“This is dumb.” It was about the thirtieth time Victoria had said so. “It’s been in my family since before they came over. I know where it came from and who it was made for. And on top of all of that, curses do NOT exist.”
“Look, I just want to be sure, okay? You know I love your dad; think about it. He’s a chemical engineer. He knows how proportions work. Didn’t you tell me once he’s a great cook?”
“Then how exactly did he give himself a case of food poisoning?”
Victoria glared at her would-be mother-in-law. “I still think we’re wasting our time.”
“Our time isn’t better spent in the waiting room. We’re being proactive.”
Victoria studied the facade of the building. ISAIAH WELLINGTON – PSYCHIC SERVICES
“I’d rather trust the medical professionals.”
“They’re doing all they can. Come on.”
With a pained sigh, Victoria followed Sylvia into the house. The main room of the small domicile was paneled in dark wood and filled with the smells of sweet incense. It was definitely present but not overwhelming. The man at the table in the center of the room did not look up from the Tarot cards on the table in front of him.
“Please, Sylvia, call me Isaiah.”
Victoria rolled her eyes. “Some psychic. You probably called him.”
“You’re not going to learn anything if you have that attitude.”
“And what am I going to learn here?”
“You’re going to learn about the history of your family.”
“You don’t know a thing about my family.”
“You are Victoria McNally, your family has been in America since before the Revolutionary War, and you come from a long line of conquerors and betrayers.”
“Did you look that up on Google, Mr. Psychic?”
Isaiah looked up. His eyes were completely white, and Victoria gasped at the sight.
“I don’t get much from websites, Victoria.” As he packed up his deck, Sylvia noticed the titles of the cards were in Braille. “Now. Let’s have the item.”
Sylvia fished around in her purse to pull out a white dishtowel wrapped around something. She began to unwrap it. Isaiah’s face uncannily turned in her direction.
“Be careful. It must touch no other hand but mine. Did you wear gloves when you retrieved it from the mansion?”
“Yes I did. It’s considered a historical artifact. Anybody who’s wanted to see it outside of the case has had to wear gloves.”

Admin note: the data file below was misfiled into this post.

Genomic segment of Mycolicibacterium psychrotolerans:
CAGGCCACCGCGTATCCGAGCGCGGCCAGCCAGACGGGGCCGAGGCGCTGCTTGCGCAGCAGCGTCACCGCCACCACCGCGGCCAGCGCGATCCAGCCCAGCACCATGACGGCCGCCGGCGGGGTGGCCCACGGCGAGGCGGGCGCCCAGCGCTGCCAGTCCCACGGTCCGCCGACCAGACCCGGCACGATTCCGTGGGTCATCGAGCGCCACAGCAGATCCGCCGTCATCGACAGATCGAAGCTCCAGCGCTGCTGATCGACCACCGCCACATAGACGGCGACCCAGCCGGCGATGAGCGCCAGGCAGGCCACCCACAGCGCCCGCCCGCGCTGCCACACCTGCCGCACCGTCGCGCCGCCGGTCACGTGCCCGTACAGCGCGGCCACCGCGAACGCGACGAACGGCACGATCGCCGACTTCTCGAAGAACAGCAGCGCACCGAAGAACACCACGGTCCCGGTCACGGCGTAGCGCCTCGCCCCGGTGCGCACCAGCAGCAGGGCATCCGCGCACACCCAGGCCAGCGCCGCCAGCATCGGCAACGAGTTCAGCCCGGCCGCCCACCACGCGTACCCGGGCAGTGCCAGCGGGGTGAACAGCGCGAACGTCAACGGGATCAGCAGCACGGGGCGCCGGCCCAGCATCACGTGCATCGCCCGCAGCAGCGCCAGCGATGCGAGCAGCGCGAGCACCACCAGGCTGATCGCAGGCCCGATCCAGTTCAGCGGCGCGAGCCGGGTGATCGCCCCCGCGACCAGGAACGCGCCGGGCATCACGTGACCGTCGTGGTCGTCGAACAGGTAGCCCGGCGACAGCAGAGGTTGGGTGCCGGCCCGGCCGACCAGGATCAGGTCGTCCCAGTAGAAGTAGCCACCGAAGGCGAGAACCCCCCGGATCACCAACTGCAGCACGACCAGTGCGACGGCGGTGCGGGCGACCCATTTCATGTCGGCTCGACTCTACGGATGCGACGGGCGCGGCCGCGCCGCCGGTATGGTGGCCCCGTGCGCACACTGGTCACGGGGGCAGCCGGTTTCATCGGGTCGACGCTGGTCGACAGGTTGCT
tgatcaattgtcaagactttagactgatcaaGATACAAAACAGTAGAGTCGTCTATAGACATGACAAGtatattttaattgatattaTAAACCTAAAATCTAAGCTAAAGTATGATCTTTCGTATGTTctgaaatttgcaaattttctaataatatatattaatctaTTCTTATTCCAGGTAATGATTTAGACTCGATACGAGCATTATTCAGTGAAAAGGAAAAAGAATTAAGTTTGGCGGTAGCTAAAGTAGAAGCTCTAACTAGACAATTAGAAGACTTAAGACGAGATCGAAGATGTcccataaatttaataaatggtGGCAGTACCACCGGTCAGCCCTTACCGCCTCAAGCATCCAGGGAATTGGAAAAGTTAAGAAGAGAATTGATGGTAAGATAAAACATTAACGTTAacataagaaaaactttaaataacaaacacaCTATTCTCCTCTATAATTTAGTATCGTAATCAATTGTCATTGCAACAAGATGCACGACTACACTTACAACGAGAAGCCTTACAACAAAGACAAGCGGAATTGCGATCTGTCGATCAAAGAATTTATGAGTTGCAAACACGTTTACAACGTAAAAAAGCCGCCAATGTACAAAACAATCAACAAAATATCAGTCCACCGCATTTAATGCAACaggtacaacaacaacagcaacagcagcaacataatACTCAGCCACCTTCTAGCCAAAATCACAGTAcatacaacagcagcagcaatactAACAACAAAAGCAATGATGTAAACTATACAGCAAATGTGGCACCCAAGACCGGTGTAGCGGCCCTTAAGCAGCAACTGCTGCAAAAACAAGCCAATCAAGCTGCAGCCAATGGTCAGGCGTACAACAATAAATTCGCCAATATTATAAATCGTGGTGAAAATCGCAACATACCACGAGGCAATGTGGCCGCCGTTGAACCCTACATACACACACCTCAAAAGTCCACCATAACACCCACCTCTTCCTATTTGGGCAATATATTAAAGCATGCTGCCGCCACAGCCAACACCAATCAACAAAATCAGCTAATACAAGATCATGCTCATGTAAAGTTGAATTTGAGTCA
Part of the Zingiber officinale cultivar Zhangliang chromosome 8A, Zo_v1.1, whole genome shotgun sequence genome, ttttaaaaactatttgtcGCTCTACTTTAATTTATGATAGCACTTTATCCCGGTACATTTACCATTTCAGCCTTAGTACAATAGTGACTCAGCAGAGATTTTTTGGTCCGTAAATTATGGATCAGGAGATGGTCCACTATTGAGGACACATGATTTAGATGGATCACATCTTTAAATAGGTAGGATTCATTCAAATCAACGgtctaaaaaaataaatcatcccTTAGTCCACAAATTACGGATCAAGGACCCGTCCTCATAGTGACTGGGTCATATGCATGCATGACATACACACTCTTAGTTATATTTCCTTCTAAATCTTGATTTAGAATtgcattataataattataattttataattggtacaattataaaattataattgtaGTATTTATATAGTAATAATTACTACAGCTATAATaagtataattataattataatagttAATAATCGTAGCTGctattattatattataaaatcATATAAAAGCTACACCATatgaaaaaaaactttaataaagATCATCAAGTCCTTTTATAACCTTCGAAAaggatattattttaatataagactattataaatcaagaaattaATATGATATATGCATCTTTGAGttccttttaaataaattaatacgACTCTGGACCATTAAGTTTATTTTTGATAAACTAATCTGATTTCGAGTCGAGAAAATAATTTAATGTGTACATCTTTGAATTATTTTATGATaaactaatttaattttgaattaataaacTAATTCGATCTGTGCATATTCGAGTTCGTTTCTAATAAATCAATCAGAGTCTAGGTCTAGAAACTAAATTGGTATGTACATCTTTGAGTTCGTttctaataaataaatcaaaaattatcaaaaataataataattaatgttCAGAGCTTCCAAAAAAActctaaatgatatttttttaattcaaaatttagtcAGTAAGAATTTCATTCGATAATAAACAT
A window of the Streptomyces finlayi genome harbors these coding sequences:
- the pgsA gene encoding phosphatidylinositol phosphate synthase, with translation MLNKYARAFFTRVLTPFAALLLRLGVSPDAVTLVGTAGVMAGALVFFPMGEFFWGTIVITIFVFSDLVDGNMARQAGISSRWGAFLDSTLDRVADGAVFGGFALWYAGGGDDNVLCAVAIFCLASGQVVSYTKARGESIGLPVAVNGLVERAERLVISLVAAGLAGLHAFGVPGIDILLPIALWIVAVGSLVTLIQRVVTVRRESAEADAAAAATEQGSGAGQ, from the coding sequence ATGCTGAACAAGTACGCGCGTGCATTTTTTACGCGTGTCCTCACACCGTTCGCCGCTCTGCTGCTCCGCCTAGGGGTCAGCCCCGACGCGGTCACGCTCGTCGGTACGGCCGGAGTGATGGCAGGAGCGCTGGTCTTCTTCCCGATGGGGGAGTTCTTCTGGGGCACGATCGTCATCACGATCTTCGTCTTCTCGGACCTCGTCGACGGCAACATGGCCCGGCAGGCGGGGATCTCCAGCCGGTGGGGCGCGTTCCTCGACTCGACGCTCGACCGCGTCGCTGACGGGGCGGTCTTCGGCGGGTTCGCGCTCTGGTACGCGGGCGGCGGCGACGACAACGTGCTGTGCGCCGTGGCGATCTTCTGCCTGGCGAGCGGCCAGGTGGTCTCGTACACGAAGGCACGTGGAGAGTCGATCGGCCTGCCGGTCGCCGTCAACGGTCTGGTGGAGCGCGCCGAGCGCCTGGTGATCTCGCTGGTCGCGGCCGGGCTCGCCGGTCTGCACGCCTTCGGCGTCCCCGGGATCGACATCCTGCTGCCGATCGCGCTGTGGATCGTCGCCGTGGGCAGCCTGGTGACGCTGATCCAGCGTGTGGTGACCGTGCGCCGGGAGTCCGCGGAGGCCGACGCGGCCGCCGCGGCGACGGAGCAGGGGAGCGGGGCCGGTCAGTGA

“Good. It should be as clear as possible.”
Sylvia carefully began to unwrap the towel, letting the contents spill out into Isaiah’s extended hands. Fingers with cracked nails turned ancient metal end over end, and Isaiah’s milky white eyes slowly closed.
“The dagger was forged in the highlands seven… maybe eight hundred years ago. A gift, for one of the first warriors to bear the name McNally. I can see him… tall he was, broad of shoulder…”
“Like the cover of a romance novel?”
“I don’t think he’d know, Victoria.”
“Actually, I wasn’t born blind.” Isaiah opened his eyes and smiled. “But I do need you to keep quiet and not interrupt me.”
Victoria found herself blushing. “Sorry.”
The psychic closed his eyes again. “Ah… there it is. It was forged in honor, and yet, it was used to stab friends and family… even lovers… spouses… and every time it tasted blood that way, its anger grew…”
Sylvia took a deep breath. “How can a… knife… be angry?”
“Shh.” Victoria waved a hand at Sylvia. In spite of the way the atmosphere in the room had changed, grown more cold, Sylvia smiled.
“The anger,” Isaiah went on, “is not from the weapon. It’s from the victims. They left a tiny bit of themselves behind. Soaked into the metal on a level science will never, could never find. And it’s reached out into this family through the ages… Victoria, how did your mother die?”
Sylvia turned to look at Victoria, as the college freshman looked down at her hands. “She got sideswiped by a truck on a bridge. Her car went down in the river and she was trapped inside. She… she drowned.”
“And now your father is… ill?”
“Bad case of food poisoning.” Sylvia studied the dagger in Isaiah’s hands. “Is… is it cursed?”
“In the most simple of terms, yes.” Isaiah turned it over one more time. “Its effects will not always be obvious, but it does not know the state of the world or even where it is. All it knows is its need for revenge. It will never be rid of it.”
“Then how do we get rid of it?”
Isaiah closed his eyes for a long moment. “If the dagger is undone in a way that knows no dishonor, the vengeance will have nowhere to go.”
Victoria furrowed her brows. “Why am I thinking about Lord of the Rings all of a sudden?”
“It’s a shame we don’t have any volcanos nearby.”
“No, but don’t we have that steel mill?”
Sylvia thought about it. “Yes. And they’re very proud that they’ve gone for months without an accident…”
“Which would be dishonor, right?”
Sylvia smiled, reached into her purse and laid some money on Isaiah’s table and plucked the dagger from his hands. “Thank you, Isaiah.”
“I look forward to your return. Oh, and Victoria… if you study too hard for physics, you won’t be rested enough to do well on the exam.”
Victoria blinked, then started to smile. “Wow. You’re the real thing, aren’t you?”
Isaiah smiled and shrugged. “I had to give up my dream of being an indy car driver and find something else to be good at.”
Victoria giggled, and Sylvia took her hand to lead her back to the car. The mill was a short drive away. They found a worker eating lunch outside, and Sylvia paid him a few hundred dollars to throw the dagger in.
They waited for half an hour. Victoria was starting to doubt it’d work, and then Sylvia’s phone rang.